Renegade Mali soldiers announce takeover
Rebel troops have appeared on Malian state TV to announce they have seized control of the country, hours after attacking the presidential palace.
The soldiers said a nationwide curfew was in force and that the constitution had been suspended.
The troops, who staged a mutiny on Wednesday, say the government is not giving them enough arms to tackle a rebellion by ethnic Tuaregs.
West African regional body Ecowas has condemned the actions of the troops.
In a statement, it said it had followed the situation with "dismay and mounting concern", describing the behaviour of the mutinous soldiers as "reprehensible" and "misguided".
Mali troop mutiny
- Mutiny leader Capt Amadou Sanogo (pictured above) has imposed a national curfew
- It follows anger among troops at the government's handling of a Tuareg rebellion in the north
- The whereabouts of President Amadou Toumani Toure are unknown
- A number of ministers have been arrested
- Country has had democratic rule for 20 years
It comes after the renegade troops had staged a mutiny traded gunfire with soldiers loyal to the government.
A source told the BBC that the foreign minister and a number of other ministers have been arrested.
On Wednesday the mutineers had taken over the state radio and TV broadcaster in Bamako and took it off air.
After several hours of footage of traditional Malian music and dancing, a group of soldiers appeared on screen early on Thursday morning, with a caption identifying them as the "Committee for the Re-establishment of Democracy and the Restoration of the State".
The leader of the mutiny was revealed to be Capt Amadou Sanogo, who appeared briefly to announce the imposition of a national curfew, although he did not specifying the time.
A spokesman for the renegade soldiers, identified on screen as Lt Amadou Konare, said they had ended the "incompetent regime" of President Amadou Toumani Toure.
Lt Konare condemned the "inability" of the government to "fight terrorism", and said the soldiers would look to hand over to a democratically elected government.
There has not yet been any reaction from President Toure to the announcement.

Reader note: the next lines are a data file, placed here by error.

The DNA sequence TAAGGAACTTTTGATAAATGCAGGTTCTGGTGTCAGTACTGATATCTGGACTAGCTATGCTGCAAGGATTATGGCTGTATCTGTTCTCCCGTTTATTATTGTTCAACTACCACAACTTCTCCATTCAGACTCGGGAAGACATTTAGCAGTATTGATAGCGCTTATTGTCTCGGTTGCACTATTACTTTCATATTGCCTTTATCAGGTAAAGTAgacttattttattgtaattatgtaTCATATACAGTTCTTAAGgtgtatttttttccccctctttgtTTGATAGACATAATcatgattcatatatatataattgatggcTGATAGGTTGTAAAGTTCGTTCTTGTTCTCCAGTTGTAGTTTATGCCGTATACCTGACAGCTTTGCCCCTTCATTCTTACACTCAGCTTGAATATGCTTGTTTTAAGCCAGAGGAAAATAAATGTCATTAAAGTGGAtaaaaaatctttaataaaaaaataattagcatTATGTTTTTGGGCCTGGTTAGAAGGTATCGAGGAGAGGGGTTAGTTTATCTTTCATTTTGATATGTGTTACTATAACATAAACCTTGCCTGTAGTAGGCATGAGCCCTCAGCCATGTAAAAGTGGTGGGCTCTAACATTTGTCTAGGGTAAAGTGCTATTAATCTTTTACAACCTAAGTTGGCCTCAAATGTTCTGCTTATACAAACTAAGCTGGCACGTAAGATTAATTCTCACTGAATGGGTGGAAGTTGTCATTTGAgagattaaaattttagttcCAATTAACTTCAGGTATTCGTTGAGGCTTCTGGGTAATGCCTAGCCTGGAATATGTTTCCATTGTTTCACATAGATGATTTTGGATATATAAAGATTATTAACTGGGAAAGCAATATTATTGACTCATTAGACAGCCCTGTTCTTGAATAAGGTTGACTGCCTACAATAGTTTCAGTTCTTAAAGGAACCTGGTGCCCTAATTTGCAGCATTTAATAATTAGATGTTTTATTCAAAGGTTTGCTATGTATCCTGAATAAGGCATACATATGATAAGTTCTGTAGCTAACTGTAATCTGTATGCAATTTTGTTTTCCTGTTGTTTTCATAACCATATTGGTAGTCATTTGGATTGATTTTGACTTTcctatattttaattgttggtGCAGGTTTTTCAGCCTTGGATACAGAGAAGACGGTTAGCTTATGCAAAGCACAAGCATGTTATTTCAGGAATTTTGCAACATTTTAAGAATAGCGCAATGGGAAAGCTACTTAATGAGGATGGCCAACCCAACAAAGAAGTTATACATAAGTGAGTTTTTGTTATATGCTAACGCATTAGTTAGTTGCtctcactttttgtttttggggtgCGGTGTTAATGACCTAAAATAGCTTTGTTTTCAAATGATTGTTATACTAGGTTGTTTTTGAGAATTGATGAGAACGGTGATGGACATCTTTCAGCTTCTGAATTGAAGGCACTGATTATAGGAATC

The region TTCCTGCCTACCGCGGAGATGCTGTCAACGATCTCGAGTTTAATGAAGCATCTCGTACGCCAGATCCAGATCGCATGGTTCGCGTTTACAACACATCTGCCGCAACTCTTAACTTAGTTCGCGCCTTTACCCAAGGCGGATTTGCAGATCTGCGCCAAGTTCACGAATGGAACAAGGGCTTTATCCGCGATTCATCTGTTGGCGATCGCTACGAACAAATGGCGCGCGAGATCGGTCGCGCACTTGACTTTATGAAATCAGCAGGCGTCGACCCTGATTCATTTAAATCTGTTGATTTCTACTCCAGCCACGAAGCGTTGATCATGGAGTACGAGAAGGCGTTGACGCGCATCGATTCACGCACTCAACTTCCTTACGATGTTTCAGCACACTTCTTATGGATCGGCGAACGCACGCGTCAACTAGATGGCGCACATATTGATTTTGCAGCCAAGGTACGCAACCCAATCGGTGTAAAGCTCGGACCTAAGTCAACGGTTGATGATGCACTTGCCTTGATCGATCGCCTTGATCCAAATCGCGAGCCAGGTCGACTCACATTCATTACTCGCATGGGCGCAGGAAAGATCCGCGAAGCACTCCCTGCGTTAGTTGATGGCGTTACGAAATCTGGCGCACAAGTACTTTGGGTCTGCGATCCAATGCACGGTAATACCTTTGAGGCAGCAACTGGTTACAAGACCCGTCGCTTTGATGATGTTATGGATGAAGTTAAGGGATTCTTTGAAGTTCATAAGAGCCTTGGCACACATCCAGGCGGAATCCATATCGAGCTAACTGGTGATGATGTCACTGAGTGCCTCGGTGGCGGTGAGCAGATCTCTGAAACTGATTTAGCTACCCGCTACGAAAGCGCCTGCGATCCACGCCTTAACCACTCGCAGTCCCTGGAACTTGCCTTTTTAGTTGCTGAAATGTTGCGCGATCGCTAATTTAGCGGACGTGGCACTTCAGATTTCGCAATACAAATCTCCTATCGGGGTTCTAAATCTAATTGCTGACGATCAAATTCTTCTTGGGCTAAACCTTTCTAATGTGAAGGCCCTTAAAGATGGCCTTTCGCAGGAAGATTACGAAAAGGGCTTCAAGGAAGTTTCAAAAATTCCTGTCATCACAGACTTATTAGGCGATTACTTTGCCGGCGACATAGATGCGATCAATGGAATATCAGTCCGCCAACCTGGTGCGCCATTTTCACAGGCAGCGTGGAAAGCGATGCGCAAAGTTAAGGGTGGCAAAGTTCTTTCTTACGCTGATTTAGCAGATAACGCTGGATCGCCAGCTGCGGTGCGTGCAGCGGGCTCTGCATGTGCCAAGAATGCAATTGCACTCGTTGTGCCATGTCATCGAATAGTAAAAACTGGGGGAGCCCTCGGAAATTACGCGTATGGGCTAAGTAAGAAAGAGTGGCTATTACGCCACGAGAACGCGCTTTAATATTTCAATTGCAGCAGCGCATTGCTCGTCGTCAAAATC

The BBC's Martin Vogl, in Bamako, said the exact whereabouts of the President Toure were not known.
However, a loyalist military source close to the president told the AFP news agency on Thursday morning that he was well and in a safe location.
Our correspondent said it was not clear whether the mutinous soldiers, up to 15 of whom were seen on screen, have complete control of the presidential palace or have the support of all the Malian forces.
He said an elite force, known as the Red Berets, could still be loyal to President Toure.
He said Mali has had democratic rule for the last 20 years, during which it has come to be seen as a model which other emerging democracies can look to.'Recruits riot in the north'
The Kenyan government said its foreign minister, Moses Wetangula, and three officials accompanying him are safe in their Bamako hotel after being stranded in Mali.
They were in the country to attend an African Union meeting.
The unrest began on Wednesday as the country's defence minister started a tour of military barracks north of the capital.
Soldiers fired in the air during the inspection, prompting an immediate strengthening of security around the presidential palace.
Troops are upset with the government's handling of a Tuareg rebellion in the north of the country, and are also reportedly opposed to any potential talks with the rebels.
There was heavy gunfire in Bamako throughout Wednesday, and armoured vehicles had moved in to protect the presidential palace. Gunshots reportedly continued to ring out overnight.
A member of the presidential guard described the fighting to AFP.
"We are in control of the presidential palace. People are shooting towards us and we are returning fire," he said.
In the northern town of Gao, young recruits were said to have begun rioting at a military base, according to the Associated Press news agency.
Both the US and France have urged the soldiers and government to resolve their dispute through peaceful means.
The Tuaregs have forced the army out of several northern towns in recent months.
A presidential election was due to take place in the country in just under a month.
The government had so far refused to postpone the poll, despite the unrest involving Tuareg-led rebels.